Values, in general, are easily identified. When identified, named, and consistently applied to thought, word, and deed, organizational values produce extraordinary results. Even before written down, they influence every aspect of our personal and professional lives. Clearly understood, they help differentiate what is important from what is most important. Values influence decisions and behavior whether they are conscious or unconscious.
If an individual disagrees with coworkers about how to approach an issue, and one of the agreed upon organizational values is harmony, the individual might set aside their disagreement for the sake of honoring that value. However, if the organization’s higher value is directness, the person might speak up and risk disrupting harmony. Anxiety due to disagreement is diminished when the value system is clear and adherence to it is both expected and consistent.
Consider a time you were unaware of your supervisors’ priorities, yet you needed to make decisions they could approve or overturn. That feeling of uncertainty puts a limit on your sense of freedom and overall productivity. Anxiety about how to please your boss, peers, or even customers, can be paralyzing. The most effective way through it is to ask the other person what is important to them…and take the time to understand why. (Hopefully, they will also take the time to help you understand what and why.)
But what if values are communicated clearly and yet seem disconnected from reality?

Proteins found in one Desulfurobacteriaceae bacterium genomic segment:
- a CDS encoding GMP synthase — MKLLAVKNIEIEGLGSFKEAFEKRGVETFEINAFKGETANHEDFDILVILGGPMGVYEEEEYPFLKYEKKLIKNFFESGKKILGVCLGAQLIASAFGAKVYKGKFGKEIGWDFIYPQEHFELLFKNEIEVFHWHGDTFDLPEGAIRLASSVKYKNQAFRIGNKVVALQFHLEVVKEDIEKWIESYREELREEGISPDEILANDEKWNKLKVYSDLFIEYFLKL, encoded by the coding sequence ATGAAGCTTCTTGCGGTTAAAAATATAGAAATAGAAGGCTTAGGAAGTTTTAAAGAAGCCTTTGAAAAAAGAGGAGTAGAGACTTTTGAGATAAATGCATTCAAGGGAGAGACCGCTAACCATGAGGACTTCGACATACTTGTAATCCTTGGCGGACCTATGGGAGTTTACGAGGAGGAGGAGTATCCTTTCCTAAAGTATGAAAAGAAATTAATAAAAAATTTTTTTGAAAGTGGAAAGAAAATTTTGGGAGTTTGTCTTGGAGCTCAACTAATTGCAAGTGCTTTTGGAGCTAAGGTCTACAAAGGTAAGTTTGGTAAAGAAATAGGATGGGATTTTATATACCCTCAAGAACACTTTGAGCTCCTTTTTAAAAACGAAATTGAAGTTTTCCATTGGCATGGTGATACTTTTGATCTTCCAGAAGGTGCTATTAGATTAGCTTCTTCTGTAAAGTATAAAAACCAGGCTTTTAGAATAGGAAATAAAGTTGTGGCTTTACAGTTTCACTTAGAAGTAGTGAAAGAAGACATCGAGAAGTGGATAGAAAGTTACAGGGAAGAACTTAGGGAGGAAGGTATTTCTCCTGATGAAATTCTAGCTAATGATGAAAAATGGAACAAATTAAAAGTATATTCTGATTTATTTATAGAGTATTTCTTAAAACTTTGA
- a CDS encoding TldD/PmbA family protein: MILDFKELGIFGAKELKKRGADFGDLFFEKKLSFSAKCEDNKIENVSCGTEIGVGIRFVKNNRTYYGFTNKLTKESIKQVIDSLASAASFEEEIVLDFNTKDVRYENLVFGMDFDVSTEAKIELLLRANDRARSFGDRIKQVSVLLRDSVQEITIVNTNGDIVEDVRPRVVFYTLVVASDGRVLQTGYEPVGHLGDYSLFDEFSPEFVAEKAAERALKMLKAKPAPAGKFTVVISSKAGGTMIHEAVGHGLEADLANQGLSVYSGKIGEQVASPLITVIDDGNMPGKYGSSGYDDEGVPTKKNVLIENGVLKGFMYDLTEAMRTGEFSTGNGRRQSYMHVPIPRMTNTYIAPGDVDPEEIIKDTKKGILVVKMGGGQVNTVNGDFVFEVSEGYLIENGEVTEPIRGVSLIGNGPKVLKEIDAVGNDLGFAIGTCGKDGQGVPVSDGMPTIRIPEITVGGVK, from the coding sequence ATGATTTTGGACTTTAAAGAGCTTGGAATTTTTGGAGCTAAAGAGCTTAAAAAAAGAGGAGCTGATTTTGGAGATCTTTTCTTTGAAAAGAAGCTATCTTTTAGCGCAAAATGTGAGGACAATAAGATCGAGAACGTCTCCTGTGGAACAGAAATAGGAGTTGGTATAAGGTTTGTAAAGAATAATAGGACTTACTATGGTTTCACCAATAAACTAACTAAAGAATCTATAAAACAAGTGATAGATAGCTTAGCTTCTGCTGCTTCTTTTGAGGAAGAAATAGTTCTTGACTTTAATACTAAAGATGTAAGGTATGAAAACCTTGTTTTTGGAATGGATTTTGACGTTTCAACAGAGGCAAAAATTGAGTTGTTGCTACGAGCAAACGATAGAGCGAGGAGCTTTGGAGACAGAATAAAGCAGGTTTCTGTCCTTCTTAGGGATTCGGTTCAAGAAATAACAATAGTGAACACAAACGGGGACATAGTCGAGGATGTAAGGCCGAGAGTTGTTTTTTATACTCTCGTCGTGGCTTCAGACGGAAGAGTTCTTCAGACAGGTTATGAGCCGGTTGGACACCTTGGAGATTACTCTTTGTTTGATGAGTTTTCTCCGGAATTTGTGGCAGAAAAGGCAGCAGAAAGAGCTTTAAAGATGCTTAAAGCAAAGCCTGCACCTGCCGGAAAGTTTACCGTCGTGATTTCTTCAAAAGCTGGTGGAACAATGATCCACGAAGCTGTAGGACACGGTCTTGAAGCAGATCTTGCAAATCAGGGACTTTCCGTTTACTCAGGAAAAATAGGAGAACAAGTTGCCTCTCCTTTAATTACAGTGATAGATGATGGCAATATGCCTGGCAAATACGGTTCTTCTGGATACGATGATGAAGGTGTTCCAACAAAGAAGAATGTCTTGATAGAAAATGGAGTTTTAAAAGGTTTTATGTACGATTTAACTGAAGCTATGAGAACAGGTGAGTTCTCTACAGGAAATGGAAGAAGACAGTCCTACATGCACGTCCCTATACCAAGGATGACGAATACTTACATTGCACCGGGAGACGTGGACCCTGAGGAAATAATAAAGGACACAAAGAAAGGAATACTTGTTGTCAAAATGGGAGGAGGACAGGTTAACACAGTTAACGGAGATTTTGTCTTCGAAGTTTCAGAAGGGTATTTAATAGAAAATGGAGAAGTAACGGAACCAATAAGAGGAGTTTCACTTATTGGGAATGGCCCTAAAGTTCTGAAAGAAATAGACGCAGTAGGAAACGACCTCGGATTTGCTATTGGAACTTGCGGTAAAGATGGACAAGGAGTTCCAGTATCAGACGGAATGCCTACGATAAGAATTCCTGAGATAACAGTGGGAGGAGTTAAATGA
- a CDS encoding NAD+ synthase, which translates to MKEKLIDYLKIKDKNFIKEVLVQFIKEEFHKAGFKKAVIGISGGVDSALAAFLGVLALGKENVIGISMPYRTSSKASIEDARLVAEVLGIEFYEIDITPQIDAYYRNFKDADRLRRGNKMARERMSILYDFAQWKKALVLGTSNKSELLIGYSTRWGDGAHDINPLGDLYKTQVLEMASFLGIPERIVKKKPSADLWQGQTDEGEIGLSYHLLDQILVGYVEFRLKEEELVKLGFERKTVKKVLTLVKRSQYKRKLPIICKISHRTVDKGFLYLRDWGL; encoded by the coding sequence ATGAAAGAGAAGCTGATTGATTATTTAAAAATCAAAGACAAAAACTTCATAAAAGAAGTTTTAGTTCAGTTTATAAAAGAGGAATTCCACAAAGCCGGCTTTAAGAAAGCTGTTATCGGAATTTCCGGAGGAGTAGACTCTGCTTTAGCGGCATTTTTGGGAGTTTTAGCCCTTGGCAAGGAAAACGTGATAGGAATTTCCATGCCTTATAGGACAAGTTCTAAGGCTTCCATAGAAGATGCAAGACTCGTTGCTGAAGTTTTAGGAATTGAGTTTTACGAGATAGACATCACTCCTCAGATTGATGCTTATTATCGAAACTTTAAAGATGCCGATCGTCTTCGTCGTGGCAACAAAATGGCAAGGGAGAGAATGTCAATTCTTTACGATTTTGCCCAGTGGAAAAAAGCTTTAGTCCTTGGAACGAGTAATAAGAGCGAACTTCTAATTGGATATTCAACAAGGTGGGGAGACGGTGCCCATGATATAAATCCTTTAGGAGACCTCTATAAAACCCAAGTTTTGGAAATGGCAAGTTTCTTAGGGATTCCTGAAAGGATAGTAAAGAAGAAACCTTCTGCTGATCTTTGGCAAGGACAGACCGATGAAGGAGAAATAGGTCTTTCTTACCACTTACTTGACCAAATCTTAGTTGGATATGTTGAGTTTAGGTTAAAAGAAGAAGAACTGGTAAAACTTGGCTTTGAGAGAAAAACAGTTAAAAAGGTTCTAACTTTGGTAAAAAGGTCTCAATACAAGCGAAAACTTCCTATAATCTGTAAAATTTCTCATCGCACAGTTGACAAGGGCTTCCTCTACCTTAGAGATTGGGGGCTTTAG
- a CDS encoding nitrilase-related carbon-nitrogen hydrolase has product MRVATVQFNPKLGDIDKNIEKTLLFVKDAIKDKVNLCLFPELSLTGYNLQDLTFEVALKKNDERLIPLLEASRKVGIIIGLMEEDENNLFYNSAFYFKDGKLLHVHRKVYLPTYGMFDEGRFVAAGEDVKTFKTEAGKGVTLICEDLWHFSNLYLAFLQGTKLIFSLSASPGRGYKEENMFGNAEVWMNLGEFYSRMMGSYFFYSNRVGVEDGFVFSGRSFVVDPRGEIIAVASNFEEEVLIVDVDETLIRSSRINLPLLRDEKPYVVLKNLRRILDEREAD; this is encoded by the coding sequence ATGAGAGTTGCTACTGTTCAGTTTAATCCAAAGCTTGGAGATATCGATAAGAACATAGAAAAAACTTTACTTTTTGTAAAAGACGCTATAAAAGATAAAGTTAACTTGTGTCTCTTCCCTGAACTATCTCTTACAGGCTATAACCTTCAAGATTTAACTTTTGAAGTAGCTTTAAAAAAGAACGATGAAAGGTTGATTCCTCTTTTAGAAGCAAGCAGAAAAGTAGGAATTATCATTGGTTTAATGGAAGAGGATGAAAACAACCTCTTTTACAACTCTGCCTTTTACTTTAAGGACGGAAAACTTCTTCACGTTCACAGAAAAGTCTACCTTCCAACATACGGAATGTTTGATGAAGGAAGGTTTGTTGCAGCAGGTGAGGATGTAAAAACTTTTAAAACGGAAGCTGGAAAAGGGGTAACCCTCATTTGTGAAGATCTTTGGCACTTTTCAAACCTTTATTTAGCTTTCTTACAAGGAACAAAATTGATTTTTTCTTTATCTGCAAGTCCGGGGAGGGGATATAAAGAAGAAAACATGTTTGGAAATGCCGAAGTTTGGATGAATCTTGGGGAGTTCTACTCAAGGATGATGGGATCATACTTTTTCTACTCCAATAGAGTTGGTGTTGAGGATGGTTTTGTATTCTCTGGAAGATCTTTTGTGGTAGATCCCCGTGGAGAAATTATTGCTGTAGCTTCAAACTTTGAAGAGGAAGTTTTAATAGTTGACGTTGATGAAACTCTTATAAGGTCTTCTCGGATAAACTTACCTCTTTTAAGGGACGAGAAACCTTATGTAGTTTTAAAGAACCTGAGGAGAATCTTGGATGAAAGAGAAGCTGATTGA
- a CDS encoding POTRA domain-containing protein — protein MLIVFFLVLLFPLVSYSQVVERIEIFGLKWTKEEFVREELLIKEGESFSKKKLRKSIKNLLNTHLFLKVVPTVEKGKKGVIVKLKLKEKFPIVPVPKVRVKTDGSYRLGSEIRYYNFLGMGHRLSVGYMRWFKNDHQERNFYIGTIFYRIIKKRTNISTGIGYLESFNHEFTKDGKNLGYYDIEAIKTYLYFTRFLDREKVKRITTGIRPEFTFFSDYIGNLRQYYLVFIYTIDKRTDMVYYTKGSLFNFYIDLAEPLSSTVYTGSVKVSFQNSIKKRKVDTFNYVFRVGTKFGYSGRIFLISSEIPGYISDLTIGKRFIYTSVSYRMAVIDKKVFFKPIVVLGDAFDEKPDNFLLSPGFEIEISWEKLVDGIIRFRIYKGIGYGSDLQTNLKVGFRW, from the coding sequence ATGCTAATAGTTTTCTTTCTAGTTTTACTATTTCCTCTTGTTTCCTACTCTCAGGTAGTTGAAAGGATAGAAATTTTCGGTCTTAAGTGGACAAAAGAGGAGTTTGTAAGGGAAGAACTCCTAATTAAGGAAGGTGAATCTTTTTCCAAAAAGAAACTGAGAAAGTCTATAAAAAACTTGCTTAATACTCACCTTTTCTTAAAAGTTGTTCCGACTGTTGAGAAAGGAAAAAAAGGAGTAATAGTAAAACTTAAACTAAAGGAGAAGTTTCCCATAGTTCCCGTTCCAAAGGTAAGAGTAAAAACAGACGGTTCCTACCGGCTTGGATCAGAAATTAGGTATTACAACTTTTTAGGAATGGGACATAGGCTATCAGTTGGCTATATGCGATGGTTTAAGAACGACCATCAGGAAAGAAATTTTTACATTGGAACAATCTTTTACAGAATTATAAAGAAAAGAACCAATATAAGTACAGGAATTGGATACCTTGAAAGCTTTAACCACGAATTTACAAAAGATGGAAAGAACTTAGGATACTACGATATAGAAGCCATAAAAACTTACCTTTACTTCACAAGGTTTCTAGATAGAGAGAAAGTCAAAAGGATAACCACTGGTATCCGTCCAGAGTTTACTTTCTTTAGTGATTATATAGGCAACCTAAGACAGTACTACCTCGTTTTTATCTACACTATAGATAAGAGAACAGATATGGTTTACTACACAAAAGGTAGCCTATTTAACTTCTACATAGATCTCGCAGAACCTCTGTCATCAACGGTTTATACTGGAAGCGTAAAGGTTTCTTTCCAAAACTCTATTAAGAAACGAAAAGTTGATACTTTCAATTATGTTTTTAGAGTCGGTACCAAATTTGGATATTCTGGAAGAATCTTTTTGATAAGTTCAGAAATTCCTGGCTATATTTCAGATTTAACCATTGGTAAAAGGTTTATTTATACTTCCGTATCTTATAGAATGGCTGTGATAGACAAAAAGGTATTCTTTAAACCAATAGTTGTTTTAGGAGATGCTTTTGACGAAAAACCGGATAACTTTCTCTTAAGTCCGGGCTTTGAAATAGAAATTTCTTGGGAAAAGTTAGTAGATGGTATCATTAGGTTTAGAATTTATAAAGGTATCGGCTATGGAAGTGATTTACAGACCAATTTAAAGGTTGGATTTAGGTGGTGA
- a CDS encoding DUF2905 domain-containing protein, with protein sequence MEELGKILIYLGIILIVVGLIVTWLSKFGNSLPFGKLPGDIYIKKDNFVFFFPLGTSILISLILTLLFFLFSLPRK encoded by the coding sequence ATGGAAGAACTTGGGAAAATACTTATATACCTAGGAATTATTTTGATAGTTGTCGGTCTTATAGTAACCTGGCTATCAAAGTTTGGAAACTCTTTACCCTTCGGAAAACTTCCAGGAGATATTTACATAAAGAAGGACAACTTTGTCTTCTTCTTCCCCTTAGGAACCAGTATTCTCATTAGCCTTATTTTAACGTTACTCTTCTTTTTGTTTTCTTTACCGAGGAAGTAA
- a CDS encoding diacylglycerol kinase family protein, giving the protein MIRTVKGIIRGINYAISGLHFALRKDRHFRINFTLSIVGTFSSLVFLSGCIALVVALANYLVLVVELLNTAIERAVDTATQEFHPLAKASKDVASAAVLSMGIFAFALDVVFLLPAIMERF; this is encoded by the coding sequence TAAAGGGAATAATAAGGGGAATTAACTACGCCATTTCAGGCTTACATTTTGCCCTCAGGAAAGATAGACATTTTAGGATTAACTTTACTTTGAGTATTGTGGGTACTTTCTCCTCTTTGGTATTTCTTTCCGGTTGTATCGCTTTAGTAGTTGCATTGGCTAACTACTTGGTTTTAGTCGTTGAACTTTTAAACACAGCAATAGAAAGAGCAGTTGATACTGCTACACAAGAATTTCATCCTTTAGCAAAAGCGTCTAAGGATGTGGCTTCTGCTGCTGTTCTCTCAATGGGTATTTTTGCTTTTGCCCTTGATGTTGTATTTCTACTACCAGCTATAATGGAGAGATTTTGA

Basic Assumptions are Not as Easily Specified
An even deeper level of organization awareness is what Edgar Schein calls basic assumptions. According to Schein’s Model of Organizational Culture, basic assumptions are the usually unconscious beliefs about life, work, and others that shape how we think and behave. At this deeper level, people are often unaware and yet sometimes defensive of their basic assumptions. In fact, some take offense if you ask them what they are assuming…because they want to believe they think and act with consistent, rational, intellectual congruency.
We all operate with a set of basic assumptions because we are wired for efficient use of limited energies (body, mind, and soul). Every occupation has its weeds. Some assumptions are like healthy nutrients, others take over the garden when untended.
You’ve seen how assumptions can either create or contribute to problems. As shortcuts, they don’t always conserve energy or resources. They serve best when named, adjusted, and agreed upon by those involved. Values are easily raised to the level of consciousness. Assumptions, not so easily. When basic assumptions become aligned with stated organization values and things get moving, momentum increases more quickly.
Each service provided by the TurningWest team is permeated with intentional values clarification conversations and resources. Aligned values mitigate interpersonal and interdepartmental friction, so the heat generated through working together provides warmth rather than harm.
Contact us today for insights on navigating value systems, and more.
-by Megan Sands, Associate Consultant